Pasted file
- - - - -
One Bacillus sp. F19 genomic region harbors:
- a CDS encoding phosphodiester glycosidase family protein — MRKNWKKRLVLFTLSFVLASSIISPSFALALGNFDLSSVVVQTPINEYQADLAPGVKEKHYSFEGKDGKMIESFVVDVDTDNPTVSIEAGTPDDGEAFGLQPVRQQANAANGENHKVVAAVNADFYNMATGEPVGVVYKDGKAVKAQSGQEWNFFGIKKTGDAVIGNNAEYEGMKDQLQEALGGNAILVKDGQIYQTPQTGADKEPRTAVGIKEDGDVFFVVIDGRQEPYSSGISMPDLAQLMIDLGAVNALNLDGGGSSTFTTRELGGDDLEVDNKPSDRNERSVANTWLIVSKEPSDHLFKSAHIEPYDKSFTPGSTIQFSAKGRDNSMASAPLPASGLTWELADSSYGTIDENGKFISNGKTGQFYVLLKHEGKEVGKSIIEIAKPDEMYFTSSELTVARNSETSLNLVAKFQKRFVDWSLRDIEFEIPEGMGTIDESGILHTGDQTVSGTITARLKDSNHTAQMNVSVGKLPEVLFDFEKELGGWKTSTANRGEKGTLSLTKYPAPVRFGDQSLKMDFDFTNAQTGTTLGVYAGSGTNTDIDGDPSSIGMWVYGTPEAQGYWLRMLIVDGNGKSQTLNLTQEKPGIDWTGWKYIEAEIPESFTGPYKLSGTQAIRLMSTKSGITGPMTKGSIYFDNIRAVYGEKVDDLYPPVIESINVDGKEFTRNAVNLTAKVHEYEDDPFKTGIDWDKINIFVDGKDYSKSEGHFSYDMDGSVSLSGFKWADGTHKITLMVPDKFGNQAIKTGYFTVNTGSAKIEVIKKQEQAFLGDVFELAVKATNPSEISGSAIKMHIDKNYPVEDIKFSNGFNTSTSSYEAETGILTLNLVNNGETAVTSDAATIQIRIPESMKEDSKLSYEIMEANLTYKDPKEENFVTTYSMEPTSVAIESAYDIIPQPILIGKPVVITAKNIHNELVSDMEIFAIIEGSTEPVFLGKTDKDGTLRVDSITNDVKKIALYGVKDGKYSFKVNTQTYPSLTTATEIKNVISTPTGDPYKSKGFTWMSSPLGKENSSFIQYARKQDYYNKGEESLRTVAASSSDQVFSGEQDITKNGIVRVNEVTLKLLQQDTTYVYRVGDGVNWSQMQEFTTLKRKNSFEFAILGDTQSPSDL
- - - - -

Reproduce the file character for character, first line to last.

One Bacillus sp. F19 genomic region harbors:
- a CDS encoding phosphodiester glycosidase family protein — MRKNWKKRLVLFTLSFVLASSIISPSFALALGNFDLSSVVVQTPINEYQADLAPGVKEKHYSFEGKDGKMIESFVVDVDTDNPTVSIEAGTPDDGEAFGLQPVRQQANAANGENHKVVAAVNADFYNMATGEPVGVVYKDGKAVKAQSGQEWNFFGIKKTGDAVIGNNAEYEGMKDQLQEALGGNAILVKDGQIYQTPQTGADKEPRTAVGIKEDGDVFFVVIDGRQEPYSSGISMPDLAQLMIDLGAVNALNLDGGGSSTFTTRELGGDDLEVDNKPSDRNERSVANTWLIVSKEPSDHLFKSAHIEPYDKSFTPGSTIQFSAKGRDNSMASAPLPASGLTWELADSSYGTIDENGKFISNGKTGQFYVLLKHEGKEVGKSIIEIAKPDEMYFTSSELTVARNSETSLNLVAKFQKRFVDWSLRDIEFEIPEGMGTIDESGILHTGDQTVSGTITARLKDSNHTAQMNVSVGKLPEVLFDFEKELGGWKTSTANRGEKGTLSLTKYPAPVRFGDQSLKMDFDFTNAQTGTTLGVYAGSGTNTDIDGDPSSIGMWVYGTPEAQGYWLRMLIVDGNGKSQTLNLTQEKPGIDWTGWKYIEAEIPESFTGPYKLSGTQAIRLMSTKSGITGPMTKGSIYFDNIRAVYGEKVDDLYPPVIESINVDGKEFTRNAVNLTAKVHEYEDDPFKTGIDWDKINIFVDGKDYSKSEGHFSYDMDGSVSLSGFKWADGTHKITLMVPDKFGNQAIKTGYFTVNTGSAKIEVIKKQEQAFLGDVFELAVKATNPSEISGSAIKMHIDKNYPVEDIKFSNGFNTSTSSYEAETGILTLNLVNNGETAVTSDAATIQIRIPESMKEDSKLSYEIMEANLTYKDPKEENFVTTYSMEPTSVAIESAYDIIPQPILIGKPVVITAKNIHNELVSDMEIFAIIEGSTEPVFLGKTDKDGTLRVDSITNDVKKIALYGVKDGKYSFKVNTQTYPSLTTATEIKNVISTPTGDPYKSKGFTWMSSPLGKENSSFIQYARKQDYYNKGEESLRTVAASSSDQVFSGEQDITKNGIVRVNEVTLKLLQQDTTYVYRVGDGVNWSQMQEFTTLKRKNSFEFAILGDTQSPSDL